Founded in 1997, BookFinder.com has become a leading book price comparison site:
Find and compare hundreds of millions of new books, used books, rare books and out of print books from over 100,000 booksellers and 60+ websites worldwide.
Cruel and Unusual:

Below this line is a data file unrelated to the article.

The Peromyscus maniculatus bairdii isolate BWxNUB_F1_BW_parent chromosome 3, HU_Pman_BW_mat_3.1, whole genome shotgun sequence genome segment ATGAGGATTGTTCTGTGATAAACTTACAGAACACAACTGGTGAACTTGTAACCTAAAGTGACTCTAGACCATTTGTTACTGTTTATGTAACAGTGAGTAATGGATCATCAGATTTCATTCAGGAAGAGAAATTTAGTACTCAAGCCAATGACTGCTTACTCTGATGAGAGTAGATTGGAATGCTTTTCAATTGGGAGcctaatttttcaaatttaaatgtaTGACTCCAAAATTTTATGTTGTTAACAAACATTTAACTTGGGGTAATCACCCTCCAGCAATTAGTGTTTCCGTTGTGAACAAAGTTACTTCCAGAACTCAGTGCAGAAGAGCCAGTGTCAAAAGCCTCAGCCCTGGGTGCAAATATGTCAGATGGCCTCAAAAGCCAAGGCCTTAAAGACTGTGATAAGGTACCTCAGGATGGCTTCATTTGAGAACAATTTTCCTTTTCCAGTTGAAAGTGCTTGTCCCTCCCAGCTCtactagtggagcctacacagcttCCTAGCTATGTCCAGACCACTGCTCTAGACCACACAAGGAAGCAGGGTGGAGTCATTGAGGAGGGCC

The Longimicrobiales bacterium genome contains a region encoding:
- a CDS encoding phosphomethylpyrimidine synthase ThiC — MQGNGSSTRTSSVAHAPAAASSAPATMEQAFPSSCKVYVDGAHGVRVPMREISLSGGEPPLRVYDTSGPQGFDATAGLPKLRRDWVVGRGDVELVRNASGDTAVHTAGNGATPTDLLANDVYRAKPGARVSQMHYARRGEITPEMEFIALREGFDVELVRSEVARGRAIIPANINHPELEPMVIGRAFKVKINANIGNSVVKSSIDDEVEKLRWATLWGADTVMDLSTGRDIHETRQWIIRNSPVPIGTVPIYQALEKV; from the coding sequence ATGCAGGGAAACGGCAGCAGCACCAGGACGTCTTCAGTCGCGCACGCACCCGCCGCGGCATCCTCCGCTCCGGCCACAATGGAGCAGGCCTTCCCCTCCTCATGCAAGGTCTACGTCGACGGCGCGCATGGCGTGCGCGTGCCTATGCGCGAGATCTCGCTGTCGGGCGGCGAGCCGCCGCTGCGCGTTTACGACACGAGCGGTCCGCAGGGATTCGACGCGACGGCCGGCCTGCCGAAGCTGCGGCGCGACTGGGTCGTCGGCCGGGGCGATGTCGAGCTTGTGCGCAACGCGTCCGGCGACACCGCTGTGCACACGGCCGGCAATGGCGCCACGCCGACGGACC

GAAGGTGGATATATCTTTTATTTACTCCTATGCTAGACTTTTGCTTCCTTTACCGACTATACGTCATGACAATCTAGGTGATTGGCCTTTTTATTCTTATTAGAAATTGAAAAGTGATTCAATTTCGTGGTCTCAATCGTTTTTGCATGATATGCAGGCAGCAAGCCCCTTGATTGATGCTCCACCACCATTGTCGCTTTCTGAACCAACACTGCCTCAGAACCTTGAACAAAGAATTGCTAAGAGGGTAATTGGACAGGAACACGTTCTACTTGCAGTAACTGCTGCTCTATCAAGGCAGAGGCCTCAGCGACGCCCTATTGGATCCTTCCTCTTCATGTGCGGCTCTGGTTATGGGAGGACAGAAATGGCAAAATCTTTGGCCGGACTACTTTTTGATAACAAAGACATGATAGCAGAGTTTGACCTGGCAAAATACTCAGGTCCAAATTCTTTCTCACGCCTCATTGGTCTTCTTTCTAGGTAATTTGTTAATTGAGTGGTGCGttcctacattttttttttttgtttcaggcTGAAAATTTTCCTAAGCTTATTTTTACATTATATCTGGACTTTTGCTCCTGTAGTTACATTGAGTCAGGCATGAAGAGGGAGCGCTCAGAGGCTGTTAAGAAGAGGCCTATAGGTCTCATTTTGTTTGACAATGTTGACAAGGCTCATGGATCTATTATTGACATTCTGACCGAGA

While numerous books have been written criticizing the policies and practices of the George W. Bush administration, few have been as foreboding about the meaning of those policies and practices as Mark Crispin Miller's Cruel and Unusual. In Bush and company, Miller sees a regime comparable to the most ruthless authoritarian dictatorships of the modern era and warns that Americans, skillfully duped by a corrupt government and a complicit mass media, are blithely accepting the curtailing of their liberties and the eradication of their democracy. The attacks of September 11, 2001 and the tremendous fear and insecurity they generated among the American people provided, in Miller's estimation, ample opportunity for Bush and company to move the country to a place where dissent is crushed by force, wars are started on lies, and democratic elections will soon be a thing of the past. Cruel and Unusual makes a compelling case by providing massive amounts of evidence, some concrete and some speculative, although at times the sprawling range of his subject matter harms Miller's attempts to form a cohesive argument. And for someone writing a book about George W. Bush, Miller is awfully preoccupied with the treatment President Bill Clinton received from the press and right-wing activists. Particularly strong, however, are passages related to the build-up to war in Iraq and the discrediting of weapons inspector Scott Ritter, who insisted that Iraq had no weapons of mass destruction. Miller provides transcripts from cable news talk shows where administration spokesman attack Ritter with the apparent assistance of like-minded hosts while Ritter himself doggedly defends himself and persistently rejects the main reason given for war. Cruel and Unusual is one of the most energetic and dire criticisms of the Bush administration but its urgency is matched by the crimes it sees being committed. --John Moe [via]